Well, there were always people – mostly renters, but often owners, too – who were scofflaws and did as they pleased. And on several occasions, we had close encounters of the worst kind with at least two huge (and aggressive) male dogs that were either let out to walk unsupervised (a huge mutt that looked unkempt and always smelled funky) or a male pit bull that ran – leashless with his human, a male in his thirties who was also a bit antisocial and thought he owned the entire Village.

At least three times I had to turn around with MY dog, a yellow Labrador named Mary Joe, and go home till I felt like those dogs were back in their houses so I could walk my sweet, obedient Lab for exercise, and so she could do her business.

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Yes I agree with you. That’s crazy and must have made you all feel uncomfortable. People who don’t follow instructions and leash ordinances are a big nuisance. Me and my Labrador Baylor was once attacked by two dogs, well one of them stood down, but the Pitbull looking dog didn’t, and it was an ugly fight but we made it through. I didn’t know but my Labrador was such a fighter. There was a vicious dog fight in the middle of the street and the Pitbull had to back off, then the owner came and grabbed him.

On another occasion a young German Shepherd viciously attacked us and he went after our Pug Daisy. Luckily Bronco went in between and probably saved Daisy’s life. I cursed out the owner who let her aggressive dog run loose. I just couldn’t help myself.

Once when I was walking my German Shepherd Baby, Baylor the Labrador, and Bronco who was four or five months old at the time, two medium dogs attacked us. The two dogs were definitely, well underdogs, but they attacked anyway. One of the black medium sized dogs attacked Bronco, which was a gigantic mistake. Baby was super protective of Bronco and she exploded. Suddenly I see the black dog six feet up in the air. I should say he survived but it was dramatic. I apologized even though it was not my fault.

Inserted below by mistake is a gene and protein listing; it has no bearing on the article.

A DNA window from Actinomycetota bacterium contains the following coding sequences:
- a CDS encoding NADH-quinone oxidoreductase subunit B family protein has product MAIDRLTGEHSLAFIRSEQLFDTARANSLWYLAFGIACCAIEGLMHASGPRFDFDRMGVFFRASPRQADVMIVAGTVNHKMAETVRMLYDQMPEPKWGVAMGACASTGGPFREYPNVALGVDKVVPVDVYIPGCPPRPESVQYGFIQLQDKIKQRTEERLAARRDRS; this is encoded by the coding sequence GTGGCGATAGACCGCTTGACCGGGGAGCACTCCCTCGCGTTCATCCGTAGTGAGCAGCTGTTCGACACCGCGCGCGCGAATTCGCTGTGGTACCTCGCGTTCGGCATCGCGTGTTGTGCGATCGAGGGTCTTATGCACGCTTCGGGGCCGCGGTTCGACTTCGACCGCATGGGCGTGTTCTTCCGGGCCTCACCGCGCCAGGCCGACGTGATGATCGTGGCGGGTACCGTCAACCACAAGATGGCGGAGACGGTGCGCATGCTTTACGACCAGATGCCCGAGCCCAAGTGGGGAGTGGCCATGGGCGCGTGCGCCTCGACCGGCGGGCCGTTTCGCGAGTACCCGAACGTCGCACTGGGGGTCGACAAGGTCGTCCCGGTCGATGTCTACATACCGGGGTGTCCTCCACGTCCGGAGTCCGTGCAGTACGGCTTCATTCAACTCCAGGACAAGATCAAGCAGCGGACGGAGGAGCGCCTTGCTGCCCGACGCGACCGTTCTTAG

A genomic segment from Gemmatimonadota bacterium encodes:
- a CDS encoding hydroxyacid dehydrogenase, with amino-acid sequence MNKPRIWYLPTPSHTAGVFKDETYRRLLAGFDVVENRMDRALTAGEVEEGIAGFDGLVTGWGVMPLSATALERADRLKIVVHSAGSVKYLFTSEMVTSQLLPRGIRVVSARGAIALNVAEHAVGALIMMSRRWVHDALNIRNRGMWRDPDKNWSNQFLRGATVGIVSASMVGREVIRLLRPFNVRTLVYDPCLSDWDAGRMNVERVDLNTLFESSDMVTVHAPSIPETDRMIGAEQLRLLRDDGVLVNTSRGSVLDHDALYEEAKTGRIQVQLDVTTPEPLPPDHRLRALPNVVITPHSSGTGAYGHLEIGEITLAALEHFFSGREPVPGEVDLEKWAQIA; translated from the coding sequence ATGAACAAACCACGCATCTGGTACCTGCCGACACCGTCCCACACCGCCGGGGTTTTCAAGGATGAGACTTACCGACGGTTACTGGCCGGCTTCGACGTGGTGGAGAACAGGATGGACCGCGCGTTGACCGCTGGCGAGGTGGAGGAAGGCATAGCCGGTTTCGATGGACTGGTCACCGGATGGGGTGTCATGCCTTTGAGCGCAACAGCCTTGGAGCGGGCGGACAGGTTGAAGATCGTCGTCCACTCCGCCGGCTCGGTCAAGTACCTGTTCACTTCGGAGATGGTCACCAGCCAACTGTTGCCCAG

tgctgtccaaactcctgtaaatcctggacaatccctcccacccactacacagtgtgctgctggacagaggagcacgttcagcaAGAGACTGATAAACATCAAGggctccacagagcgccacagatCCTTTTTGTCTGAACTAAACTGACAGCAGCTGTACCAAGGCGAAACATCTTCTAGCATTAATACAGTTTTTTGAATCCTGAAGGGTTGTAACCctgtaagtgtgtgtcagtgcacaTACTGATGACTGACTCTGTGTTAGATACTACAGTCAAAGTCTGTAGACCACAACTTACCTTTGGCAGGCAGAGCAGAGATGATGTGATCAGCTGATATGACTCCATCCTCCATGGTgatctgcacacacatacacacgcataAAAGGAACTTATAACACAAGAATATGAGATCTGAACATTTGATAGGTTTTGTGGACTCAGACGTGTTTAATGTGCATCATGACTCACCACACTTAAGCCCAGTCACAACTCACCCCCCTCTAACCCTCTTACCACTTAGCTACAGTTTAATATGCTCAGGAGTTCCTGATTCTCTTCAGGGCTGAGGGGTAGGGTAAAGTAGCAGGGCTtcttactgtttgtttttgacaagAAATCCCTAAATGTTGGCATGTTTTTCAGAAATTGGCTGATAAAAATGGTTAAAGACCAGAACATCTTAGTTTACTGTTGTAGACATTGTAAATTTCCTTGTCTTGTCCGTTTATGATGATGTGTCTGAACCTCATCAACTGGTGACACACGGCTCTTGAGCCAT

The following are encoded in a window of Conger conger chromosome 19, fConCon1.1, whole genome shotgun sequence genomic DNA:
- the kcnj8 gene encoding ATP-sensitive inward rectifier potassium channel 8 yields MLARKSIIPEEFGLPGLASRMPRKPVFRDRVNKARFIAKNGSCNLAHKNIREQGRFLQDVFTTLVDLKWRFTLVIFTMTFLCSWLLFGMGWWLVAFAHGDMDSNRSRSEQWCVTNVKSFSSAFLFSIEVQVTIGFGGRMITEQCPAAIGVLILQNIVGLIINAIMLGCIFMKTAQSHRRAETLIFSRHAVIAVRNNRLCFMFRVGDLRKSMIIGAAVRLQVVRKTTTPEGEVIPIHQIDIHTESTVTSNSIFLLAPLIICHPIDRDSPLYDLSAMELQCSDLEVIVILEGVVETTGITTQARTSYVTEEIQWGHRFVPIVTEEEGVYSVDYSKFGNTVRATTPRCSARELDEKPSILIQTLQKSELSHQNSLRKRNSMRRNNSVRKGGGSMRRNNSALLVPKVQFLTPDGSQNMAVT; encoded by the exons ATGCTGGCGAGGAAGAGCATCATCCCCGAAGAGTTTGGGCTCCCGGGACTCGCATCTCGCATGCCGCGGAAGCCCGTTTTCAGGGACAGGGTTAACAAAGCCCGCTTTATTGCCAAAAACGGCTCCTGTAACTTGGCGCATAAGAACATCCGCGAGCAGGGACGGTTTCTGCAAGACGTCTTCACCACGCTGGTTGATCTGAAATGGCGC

Our neighbor always let their Doberman run loose and he went around the neighborhood growling at people including my kids. We’ve also been attacked by loose dogs on other occasions. Basically, dogs running loose is definitely a threat to the rest of us, or to themselves. People who let their dogs off the leash thinking they have control are foolish. I should say our dogs also ran loose a few times but it was by accident and nothing really bad happened. Especially Leonbergers are escape artists and you have to learn to manage that. However, we never let any dog off the leash intentionally other than in our fenced in backyard.

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With this comment I just wanted to make sure to tell you that on both Amazon and Barnes and Noble you can find my book “The Life and Times of Le Bronco von der Löwenhöhle” as an e-book as well as the printed edition. You can search for the book by searching for the title, or my name “Thomas Wikman”, or the ISBN number for printed edition: 978-0998084954 or the ASIN number for the e-book edition: B0B5NN32SR.